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Is there a thread or sticky about how to leave?

(16 Posts)
tonsiltennis Mon 24-Oct-16 16:38:02

The practicalities?

My friend is a SAHM, her husband is utterly financially controlling, he won't leave, she can't leave, and has no money. How do you start to unpick such a situation? She's seeing her lawyer soon but what other prep should she do?

tonsiltennis Mon 24-Oct-16 17:28:27

Anyone?

loobyloo1234 Mon 24-Oct-16 19:46:01

Hey .. didn't want to read and run ... has she been to CAB yet? It might be worth going to see them ASAP for some more practical advice?

tonsiltennis Mon 24-Oct-16 21:21:24

Thankyou for replying! No not as far as I know.
How does it work if he won't leave?

loobyloo1234 Mon 24-Oct-16 21:38:38

No problem at all ... I know there will be threads similar to this one where people have been more helpful. Unfortunately I've never been in this situation. BUT CAB have professionals that deal with this type of thing. Also - has she spoken to WA? If she is being financially abused, they'll also have people that can help and tell her what to do next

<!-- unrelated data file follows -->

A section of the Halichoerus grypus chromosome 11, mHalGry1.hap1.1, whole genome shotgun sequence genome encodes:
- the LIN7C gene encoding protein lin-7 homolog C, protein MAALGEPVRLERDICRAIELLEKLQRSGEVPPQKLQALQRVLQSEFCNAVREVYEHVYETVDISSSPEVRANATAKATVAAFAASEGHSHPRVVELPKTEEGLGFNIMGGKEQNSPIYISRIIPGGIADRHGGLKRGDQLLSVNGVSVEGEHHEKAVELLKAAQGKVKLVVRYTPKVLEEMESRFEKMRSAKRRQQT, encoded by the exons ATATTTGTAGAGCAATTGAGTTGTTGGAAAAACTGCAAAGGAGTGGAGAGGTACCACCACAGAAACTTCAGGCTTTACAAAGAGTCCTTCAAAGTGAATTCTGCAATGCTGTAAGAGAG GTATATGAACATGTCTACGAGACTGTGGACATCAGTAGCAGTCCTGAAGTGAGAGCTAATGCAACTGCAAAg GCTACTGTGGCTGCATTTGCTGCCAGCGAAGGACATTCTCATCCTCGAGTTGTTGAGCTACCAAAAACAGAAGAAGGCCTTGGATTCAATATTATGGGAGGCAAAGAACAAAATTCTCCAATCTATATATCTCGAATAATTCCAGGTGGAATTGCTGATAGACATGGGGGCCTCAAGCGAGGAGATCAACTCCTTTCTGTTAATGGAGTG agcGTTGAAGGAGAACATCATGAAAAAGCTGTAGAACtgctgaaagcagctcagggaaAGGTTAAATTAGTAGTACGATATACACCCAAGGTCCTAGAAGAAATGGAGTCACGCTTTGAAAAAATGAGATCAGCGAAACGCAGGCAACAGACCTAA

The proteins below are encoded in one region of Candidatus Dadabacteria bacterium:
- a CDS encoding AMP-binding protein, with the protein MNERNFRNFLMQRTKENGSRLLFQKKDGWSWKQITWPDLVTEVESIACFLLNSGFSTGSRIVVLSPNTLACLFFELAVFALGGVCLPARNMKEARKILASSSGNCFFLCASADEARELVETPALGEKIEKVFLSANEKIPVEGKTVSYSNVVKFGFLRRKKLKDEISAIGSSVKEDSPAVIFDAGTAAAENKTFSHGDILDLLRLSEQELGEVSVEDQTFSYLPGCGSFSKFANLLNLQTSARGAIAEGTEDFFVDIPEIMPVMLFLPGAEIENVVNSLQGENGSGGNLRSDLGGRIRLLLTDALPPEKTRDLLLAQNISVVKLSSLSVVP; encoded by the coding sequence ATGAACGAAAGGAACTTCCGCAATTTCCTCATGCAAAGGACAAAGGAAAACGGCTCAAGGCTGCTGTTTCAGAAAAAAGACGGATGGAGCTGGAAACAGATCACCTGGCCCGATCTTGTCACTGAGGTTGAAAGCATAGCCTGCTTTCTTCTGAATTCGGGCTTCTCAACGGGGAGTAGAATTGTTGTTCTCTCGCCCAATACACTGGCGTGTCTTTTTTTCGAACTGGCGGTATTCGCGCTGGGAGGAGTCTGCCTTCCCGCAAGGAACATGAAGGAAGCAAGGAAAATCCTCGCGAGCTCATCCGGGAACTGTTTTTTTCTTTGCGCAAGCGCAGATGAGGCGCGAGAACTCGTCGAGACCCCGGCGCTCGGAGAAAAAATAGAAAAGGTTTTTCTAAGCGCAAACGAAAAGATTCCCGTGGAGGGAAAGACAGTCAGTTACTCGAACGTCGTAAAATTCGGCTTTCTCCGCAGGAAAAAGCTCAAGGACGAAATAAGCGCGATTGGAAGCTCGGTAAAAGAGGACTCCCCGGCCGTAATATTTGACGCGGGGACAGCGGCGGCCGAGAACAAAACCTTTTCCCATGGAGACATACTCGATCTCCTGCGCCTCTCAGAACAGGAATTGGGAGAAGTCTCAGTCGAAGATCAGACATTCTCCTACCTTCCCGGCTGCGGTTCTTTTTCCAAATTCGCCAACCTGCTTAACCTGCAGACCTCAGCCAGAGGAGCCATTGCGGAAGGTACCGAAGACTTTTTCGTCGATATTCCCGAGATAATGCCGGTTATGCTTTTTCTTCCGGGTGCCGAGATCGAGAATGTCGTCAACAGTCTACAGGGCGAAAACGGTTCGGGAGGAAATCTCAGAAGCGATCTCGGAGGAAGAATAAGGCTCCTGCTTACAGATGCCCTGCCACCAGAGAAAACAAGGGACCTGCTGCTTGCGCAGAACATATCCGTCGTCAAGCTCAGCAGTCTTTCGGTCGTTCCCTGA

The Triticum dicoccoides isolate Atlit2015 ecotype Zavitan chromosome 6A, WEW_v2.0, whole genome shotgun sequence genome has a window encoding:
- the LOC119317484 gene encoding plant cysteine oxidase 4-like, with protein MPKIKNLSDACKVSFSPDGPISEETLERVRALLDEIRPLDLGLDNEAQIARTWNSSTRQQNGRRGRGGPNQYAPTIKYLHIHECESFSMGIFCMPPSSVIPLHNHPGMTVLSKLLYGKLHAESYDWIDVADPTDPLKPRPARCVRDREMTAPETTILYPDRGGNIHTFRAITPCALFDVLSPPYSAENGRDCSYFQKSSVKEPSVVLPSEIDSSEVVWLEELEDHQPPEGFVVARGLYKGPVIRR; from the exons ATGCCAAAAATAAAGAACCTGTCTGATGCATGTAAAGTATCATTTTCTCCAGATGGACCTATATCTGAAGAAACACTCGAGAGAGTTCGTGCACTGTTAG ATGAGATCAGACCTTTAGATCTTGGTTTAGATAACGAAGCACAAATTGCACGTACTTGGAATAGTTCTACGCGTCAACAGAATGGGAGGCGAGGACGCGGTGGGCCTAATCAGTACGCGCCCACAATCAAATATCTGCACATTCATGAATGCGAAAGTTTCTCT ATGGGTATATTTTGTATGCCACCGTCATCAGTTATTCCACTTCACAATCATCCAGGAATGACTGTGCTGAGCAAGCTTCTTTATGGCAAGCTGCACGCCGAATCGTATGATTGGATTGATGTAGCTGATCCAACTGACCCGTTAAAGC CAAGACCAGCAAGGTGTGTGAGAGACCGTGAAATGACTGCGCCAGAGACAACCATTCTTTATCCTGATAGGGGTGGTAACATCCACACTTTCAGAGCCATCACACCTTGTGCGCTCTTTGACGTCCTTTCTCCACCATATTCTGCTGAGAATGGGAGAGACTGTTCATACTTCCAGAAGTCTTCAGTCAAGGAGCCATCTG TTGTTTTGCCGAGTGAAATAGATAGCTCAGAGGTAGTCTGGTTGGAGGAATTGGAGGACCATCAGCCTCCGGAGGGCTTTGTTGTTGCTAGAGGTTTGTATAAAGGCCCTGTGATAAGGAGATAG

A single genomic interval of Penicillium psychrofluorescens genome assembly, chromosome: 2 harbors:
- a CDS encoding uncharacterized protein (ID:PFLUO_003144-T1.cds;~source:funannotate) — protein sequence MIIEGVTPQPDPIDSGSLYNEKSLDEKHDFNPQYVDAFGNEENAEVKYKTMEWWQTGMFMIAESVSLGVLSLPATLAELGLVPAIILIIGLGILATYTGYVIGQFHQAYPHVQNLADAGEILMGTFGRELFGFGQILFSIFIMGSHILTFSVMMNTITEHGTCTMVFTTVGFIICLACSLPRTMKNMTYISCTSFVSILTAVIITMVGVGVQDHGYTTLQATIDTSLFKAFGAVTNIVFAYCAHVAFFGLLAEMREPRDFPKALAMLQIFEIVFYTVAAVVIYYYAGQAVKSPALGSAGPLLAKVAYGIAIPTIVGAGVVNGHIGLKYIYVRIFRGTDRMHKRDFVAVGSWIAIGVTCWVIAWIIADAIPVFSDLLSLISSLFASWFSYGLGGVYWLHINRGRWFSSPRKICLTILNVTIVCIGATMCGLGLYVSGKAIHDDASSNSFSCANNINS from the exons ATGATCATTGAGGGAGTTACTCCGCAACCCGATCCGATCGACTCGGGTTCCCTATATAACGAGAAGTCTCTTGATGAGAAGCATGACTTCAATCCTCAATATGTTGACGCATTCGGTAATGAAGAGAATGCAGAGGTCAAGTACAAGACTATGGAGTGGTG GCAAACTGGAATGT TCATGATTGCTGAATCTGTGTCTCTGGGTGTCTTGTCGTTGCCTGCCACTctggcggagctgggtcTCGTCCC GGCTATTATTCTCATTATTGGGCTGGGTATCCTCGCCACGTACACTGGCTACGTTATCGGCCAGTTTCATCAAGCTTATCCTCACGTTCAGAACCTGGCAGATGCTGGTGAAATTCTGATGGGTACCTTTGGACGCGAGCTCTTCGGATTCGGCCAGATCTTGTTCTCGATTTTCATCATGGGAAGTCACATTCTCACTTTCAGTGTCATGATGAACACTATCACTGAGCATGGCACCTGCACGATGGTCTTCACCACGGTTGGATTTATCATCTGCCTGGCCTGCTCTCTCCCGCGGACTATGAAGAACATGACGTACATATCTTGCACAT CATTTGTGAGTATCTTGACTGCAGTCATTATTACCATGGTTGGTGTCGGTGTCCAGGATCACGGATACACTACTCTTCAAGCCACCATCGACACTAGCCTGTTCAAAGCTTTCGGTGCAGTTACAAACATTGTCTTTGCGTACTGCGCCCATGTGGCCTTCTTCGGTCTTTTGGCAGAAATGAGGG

Sorry, I feel so useless but I really don't want to leave you hanging here thinking no one gives a shit smile

tonsiltennis Mon 24-Oct-16 21:39:38

Thankyou, you're very kind.flowers

loobyloo1234 Mon 24-Oct-16 22:12:09

You're welcome tonsil ... hope she gets the help she needed. You're a good friend trying to help her through this x

AcrossthePond55 Mon 24-Oct-16 22:47:04

Everybody's situation is different, but in general she needs to become knowledgeable about her and her husband's financial situation (income, expenses, property ownership/mortgage, and savings/investments), any benefits they receive and/or to which she may be entitled as a single parent, and she needs to get her legal position clarified. Once she has that information she'll be in a better position to understand what she can expect in maintenance payments and an eventual divorce settlement.

It's a matter of contention as to whether or not a SAH parent should start working before filing for divorce. The attorney my cousin saw told her emphatically that she should NOT increase her work hours (she worked one day a week) as it would decrease any support she was due. Other attorneys have told friends they should start trying to become self-supporting as it 'looks better' to the judge. Who knows?